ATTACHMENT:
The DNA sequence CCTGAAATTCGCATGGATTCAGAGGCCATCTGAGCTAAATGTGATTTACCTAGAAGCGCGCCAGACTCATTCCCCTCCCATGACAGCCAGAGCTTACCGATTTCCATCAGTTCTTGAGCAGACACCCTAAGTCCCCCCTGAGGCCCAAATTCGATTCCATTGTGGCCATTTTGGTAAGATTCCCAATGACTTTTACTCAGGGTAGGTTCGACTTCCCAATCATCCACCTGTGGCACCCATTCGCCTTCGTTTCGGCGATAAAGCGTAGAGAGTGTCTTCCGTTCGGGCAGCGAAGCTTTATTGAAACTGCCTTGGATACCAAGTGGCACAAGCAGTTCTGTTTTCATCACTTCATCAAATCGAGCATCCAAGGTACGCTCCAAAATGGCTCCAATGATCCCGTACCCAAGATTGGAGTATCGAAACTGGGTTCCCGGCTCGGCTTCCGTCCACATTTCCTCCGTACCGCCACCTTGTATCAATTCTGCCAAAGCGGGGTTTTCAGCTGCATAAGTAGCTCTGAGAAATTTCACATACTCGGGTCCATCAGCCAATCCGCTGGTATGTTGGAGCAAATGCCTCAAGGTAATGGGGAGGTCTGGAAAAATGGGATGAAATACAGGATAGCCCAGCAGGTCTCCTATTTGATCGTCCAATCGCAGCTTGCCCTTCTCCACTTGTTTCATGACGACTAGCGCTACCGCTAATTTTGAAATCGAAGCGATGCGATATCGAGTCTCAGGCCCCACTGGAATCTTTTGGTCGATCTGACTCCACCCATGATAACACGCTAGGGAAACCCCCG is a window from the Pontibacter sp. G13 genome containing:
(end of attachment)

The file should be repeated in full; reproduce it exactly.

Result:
The DNA sequence CCTGAAATTCGCATGGATTCAGAGGCCATCTGAGCTAAATGTGATTTACCTAGAAGCGCGCCAGACTCATTCCCCTCCCATGACAGCCAGAGCTTACCGATTTCCATCAGTTCTTGAGCAGACACCCTAAGTCCCCCCTGAGGCCCAAATTCGATTCCATTGTGGCCATTTTGGTAAGATTCCCAATGACTTTTACTCAGGGTAGGTTCGACTTCCCAATCATCCACCTGTGGCACCCATTCGCCTTCGTTTCGGCGATAAAGCGTAGAGAGTGTCTTCCGTTCGGGCAGCGAAGCTTTATTGAAACTGCCTTGGATACCAAGTGGCACAAGCAGTTCTGTTTTCATCACTTCATCAAATCGAGCATCCAAGGTACGCTCCAAAATGGCTCCAATGATCCCGTACCCAAGATTGGAGTATCGAAACTGGGTTCCCGGCTCGGCTTCCGTCCACATTTCCTCCGTACCGCCACCTTGTATCAATTCTGCCAAAGCGGGGTTTTCAGCTGCATAAGTAGCTCTGAGAAATTTCACATACTCGGGTCCATCAGCCAATCCGCTGGTATGTTGGAGCAAATGCCTCAAGGTAATGGGGAGGTCTGGAAAAATGGGATGAAATACAGGATAGCCCAGCAGGTCTCCTATTTGATCGTCCAATCGCAGCTTGCCCTTCTCCACTTGTTTCATGACGACTAGCGCTACCGCTAATTTTGAAATCGAAGCGATGCGATATCGAGTCTCAGGCCCCACTGGAATCTTTTGGTCGATCTGACTCCACCCATGATAACACGCTAGGGAAACCCCCG is a window from the Pontibacter sp. G13 genome containing: